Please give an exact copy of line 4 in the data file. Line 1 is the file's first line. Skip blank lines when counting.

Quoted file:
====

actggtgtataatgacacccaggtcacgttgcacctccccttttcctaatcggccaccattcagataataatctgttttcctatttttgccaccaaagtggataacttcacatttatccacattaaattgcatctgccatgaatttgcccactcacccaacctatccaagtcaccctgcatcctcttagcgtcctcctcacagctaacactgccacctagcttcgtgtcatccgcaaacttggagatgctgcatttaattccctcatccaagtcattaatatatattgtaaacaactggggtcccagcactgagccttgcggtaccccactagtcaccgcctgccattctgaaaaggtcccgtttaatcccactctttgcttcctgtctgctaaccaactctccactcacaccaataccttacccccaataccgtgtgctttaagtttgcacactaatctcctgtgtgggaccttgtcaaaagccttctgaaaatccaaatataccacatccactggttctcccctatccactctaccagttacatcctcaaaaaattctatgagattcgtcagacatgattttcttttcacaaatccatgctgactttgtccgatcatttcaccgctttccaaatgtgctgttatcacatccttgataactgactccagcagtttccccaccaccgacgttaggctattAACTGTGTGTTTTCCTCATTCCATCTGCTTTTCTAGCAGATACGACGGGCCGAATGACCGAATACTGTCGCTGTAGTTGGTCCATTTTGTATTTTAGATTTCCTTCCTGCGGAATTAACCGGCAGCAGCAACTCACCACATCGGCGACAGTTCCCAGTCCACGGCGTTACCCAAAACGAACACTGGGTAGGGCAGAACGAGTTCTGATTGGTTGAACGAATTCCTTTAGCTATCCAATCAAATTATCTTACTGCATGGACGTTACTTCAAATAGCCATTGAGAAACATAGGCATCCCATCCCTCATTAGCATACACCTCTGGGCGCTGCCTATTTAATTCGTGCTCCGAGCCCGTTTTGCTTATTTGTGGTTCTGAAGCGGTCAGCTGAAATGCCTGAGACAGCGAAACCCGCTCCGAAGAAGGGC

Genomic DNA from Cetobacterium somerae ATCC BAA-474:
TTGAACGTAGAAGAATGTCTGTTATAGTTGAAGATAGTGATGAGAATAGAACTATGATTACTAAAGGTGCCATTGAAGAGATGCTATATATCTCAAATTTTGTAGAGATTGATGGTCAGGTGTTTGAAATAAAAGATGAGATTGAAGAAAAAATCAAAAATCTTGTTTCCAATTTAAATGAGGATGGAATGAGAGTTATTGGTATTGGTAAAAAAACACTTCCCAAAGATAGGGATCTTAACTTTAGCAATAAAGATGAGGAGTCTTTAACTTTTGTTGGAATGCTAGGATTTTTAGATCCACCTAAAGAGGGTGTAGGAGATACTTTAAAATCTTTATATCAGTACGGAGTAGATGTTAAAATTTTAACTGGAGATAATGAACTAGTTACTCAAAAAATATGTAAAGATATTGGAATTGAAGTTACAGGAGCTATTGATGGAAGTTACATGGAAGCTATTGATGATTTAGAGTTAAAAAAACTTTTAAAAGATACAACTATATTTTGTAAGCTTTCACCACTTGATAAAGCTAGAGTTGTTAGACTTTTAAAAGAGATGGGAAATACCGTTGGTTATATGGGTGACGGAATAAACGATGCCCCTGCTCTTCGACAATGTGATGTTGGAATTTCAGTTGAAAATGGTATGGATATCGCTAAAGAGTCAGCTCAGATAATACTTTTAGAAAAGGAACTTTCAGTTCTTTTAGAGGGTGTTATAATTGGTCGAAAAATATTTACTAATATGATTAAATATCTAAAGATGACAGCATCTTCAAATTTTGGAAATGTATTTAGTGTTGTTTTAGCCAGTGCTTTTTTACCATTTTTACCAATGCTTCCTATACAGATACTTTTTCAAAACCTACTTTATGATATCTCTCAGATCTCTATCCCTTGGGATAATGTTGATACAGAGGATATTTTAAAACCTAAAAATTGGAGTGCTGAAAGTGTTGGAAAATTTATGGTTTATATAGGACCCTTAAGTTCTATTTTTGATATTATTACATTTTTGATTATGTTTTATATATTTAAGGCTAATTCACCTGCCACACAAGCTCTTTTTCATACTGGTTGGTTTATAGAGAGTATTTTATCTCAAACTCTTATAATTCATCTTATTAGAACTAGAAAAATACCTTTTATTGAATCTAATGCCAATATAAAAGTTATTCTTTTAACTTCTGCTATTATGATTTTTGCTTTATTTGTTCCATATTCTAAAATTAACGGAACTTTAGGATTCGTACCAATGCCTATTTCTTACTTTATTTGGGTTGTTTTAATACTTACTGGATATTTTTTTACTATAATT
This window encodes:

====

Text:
This window encodes: